In The Ghost of Rosie Taylor (1918), an expository inter-title announces that it will explain how the situation became what it is; the title motivates the flashback. The Killing (1956) uses voice-over, documentary-sty le narration to motivate 'realistically' its jumps back in time. The rarity of these overt intrusions shows that classical narration almost always motivates flashbacks by means of character memory. Several cues cooperate here: images of the character thinking, the character's voice heard 'over' the images, optical effects (dissolve, blurring focus), music, and specific references to the time period we are about to enter. If we see flashbacks as motivated by subjectivity, then the extraordinary fashion for temporal manipulations in the 1940s can be explained by the changing conception of psychological causality in the period.

Classical flashbacks are motivated by character memory, but they do not function primarily to reveal character traits. Nor were Hollywood practitioners particularly interested in using the flashback to restrict point-of-view; one screenwriters' manual suggests that 'unmotivated jumping of time is likely to rattle the audience, thereby breaking their illusion that they participate in the lives of the characters.' Even the contradictory flashbacks in Through Different Eyes or Crossfire serve not to reveal the teller's personality so much as they operate, within the conventions of the mystery film, as visual representations of lies. Jean Epstein's aim in La Glace à trois faces-to reflect the mixed temporality of consciousness, fragments of the past in a single now-is far removed from Hollywood's use of flashbacks as rhetorical 'dispositions' of the narrative for the sake of suspense or surprise. Nor need the classical flashback respect the literary conventions of firstperson narration. Extended flashback sequences usually include material that the remembering character could not have witnessed or known. Character memory is simply a convenient immediate motivation for a shift in chronology; once the shift is accomplished, there are no constant cues to remind us that we are supposedly in someone's mind. In flashbacks, then, the narrating character executes the same fading movement that the narrator of the entire film does: overt and self-conscious at first, then covert and intermittently apparent. Beginning with one narrator and ending with another (e.g., I Walked With a Zombie), or compelling a character to 'remember' things she never knew or will know (e.g., Ten North Frederick [1958]), or creating a deceased narrator (e.g., Sunset Boulevard)-all these tactics show that subjectivity is an arbitrary pretext for flashbacks.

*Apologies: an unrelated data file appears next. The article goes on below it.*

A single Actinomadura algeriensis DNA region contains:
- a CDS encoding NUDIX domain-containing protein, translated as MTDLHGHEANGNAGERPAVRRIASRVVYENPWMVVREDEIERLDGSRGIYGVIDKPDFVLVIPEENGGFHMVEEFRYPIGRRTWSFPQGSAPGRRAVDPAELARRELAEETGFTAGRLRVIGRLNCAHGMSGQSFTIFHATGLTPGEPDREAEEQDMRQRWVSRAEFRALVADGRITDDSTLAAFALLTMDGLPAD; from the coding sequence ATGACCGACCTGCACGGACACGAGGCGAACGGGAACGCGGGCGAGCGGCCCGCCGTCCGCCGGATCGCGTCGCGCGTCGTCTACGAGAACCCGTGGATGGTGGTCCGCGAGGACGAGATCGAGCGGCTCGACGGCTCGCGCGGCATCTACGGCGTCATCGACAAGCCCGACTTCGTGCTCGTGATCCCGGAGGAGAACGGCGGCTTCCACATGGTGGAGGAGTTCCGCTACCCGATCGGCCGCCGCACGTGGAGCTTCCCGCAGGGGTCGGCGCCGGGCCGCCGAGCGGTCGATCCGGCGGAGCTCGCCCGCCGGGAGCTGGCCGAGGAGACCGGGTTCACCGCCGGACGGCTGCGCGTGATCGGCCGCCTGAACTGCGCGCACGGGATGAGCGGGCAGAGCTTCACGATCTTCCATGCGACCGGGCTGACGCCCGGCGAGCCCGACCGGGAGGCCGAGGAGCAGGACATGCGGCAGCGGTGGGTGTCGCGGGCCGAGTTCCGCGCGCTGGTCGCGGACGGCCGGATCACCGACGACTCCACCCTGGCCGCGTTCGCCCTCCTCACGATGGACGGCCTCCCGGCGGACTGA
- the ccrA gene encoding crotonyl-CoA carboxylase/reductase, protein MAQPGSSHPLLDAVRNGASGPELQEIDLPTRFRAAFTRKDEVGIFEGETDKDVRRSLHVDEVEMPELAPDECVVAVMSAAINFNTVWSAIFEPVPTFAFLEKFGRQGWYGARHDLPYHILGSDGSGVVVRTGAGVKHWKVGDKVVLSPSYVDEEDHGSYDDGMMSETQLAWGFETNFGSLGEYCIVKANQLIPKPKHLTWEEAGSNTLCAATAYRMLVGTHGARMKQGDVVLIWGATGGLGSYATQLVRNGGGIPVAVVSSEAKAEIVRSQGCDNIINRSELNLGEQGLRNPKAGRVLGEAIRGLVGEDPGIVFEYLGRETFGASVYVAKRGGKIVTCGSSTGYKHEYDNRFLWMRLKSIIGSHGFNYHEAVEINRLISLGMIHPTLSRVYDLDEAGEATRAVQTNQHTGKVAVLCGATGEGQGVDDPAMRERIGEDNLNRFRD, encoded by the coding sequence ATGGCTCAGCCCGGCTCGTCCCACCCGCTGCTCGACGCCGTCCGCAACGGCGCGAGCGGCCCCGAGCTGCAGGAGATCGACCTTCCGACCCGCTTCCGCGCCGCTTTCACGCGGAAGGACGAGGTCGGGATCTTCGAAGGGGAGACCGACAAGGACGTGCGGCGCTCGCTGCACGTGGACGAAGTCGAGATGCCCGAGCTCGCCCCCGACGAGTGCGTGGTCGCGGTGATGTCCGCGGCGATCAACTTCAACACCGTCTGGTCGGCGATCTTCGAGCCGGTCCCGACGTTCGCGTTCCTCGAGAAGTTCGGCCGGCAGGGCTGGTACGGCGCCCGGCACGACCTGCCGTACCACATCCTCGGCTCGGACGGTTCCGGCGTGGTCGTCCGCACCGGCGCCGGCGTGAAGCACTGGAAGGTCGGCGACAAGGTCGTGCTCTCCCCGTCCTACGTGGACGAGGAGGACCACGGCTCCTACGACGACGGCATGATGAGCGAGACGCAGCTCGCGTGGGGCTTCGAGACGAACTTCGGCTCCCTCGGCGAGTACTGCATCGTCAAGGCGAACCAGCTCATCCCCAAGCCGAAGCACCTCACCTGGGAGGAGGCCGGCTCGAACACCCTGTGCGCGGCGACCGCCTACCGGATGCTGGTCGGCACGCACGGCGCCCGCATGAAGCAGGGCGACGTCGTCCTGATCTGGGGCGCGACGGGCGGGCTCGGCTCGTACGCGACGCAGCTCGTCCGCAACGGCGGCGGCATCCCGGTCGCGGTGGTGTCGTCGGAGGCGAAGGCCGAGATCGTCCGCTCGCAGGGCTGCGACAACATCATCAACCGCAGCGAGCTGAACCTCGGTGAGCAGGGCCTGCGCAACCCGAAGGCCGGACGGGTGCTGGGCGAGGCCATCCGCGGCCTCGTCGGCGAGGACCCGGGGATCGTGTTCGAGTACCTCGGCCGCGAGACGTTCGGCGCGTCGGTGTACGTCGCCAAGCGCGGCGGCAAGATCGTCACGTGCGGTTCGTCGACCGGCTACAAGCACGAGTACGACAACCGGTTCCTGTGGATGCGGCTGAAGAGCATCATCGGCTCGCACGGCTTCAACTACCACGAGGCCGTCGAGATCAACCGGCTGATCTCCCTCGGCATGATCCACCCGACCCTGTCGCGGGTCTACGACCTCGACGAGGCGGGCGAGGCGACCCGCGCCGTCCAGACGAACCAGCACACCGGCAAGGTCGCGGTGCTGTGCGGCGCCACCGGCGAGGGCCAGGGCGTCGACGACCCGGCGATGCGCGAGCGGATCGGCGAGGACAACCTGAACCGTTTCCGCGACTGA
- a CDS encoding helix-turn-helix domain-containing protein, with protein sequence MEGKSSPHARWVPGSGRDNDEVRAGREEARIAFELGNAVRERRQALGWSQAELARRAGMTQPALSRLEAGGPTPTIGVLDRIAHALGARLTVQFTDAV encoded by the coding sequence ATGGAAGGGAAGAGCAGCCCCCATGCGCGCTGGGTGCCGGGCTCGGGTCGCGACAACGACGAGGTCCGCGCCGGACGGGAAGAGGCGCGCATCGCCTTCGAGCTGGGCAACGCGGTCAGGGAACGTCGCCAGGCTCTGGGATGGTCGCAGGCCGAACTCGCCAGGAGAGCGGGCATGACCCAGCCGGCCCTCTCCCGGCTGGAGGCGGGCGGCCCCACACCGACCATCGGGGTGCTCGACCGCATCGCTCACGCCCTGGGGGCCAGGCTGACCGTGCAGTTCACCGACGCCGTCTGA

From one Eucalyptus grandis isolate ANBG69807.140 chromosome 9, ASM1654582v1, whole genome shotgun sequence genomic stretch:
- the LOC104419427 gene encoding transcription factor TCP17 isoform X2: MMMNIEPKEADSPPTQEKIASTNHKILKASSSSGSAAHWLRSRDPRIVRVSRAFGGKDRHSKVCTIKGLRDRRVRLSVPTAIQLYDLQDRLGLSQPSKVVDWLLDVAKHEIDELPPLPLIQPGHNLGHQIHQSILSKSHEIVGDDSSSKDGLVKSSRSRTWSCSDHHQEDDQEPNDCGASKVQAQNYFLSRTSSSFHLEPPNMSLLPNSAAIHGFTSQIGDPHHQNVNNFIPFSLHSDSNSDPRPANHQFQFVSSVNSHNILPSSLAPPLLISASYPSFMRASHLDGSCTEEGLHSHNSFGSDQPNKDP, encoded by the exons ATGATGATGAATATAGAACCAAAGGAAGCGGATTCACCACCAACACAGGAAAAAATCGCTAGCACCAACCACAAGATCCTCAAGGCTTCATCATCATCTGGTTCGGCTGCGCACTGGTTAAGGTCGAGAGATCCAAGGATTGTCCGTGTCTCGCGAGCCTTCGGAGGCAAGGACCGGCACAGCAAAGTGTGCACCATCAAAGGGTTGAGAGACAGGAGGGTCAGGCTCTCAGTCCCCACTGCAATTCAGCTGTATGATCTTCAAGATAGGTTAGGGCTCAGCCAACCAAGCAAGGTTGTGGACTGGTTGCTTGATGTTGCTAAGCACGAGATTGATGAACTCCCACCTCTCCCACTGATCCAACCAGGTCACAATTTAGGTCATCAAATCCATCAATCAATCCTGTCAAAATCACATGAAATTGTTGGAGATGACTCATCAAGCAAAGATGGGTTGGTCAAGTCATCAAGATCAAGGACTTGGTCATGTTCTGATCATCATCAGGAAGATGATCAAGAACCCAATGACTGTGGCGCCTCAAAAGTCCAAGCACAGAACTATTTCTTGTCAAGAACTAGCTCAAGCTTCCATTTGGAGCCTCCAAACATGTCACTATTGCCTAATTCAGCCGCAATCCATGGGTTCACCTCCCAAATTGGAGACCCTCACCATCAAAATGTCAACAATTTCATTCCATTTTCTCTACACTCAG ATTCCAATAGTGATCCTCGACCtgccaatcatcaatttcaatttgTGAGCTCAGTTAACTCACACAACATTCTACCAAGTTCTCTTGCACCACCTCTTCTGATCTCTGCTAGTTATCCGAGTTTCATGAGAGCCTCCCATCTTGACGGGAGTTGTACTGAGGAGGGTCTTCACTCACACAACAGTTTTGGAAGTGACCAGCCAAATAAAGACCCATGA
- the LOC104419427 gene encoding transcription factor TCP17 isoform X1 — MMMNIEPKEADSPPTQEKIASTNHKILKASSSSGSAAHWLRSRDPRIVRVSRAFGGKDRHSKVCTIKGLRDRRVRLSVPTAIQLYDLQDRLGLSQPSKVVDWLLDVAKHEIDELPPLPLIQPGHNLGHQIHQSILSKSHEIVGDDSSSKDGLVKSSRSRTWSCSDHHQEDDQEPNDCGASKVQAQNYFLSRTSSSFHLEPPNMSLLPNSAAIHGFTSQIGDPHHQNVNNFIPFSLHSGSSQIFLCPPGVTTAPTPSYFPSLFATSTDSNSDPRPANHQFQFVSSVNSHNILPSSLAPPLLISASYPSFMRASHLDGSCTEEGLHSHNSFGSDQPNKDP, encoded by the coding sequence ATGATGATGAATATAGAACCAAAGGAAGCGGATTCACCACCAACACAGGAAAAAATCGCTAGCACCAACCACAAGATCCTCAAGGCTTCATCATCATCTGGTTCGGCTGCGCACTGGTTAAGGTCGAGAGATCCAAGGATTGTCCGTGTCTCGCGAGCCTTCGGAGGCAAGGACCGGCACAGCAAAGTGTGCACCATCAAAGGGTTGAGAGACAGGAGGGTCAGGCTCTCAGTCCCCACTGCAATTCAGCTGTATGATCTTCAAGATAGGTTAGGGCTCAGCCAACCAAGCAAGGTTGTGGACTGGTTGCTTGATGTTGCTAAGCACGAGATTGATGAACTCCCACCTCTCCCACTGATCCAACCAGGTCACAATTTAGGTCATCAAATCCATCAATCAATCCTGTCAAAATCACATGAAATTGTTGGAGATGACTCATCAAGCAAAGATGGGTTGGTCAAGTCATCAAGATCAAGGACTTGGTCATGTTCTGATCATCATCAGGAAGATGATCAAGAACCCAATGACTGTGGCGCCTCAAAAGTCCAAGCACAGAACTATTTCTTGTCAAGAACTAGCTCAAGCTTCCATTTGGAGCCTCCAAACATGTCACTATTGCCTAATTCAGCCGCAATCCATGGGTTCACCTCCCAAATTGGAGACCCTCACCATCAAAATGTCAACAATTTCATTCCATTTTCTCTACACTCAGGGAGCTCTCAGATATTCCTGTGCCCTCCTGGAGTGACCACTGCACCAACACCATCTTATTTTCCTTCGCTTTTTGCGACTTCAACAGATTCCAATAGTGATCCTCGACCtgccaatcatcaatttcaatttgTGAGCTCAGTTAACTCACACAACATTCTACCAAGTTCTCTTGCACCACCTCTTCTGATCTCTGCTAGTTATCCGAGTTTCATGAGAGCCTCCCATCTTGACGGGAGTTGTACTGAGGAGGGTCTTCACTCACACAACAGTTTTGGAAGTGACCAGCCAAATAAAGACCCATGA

Classical manipulations of story order imply specific activities for the spectator. These involve what psychologists call 'temporal integration, ' the process of fusing the perception of the present, the memory of the past, and expectations about the future. E.H. Gombrich points out that temporal integration depends upon the search for meaning, the drive to make coherent sense of the material represented. The film which challenges this coherence, a film like Not Reconciled (1964), Last Year at Marienbad (1961), or India Song (1975), must make temporal integration difficult to achieve. In the classical film, however, character causality provides the basis for temporal coherence. The manipulations of story order in Not Reconciled or Marienbad are puzzling partly because we cannot determine any relevant character identities, traits, or actions which could motivate the breaks in chronology. On the other hand, one reason that classical flashbacks do not adhere to a character's viewpoint is that they must never distract from the ongoing causal chain. The causes and effects may be presented out of story order, but our search for their connections must be rewarded.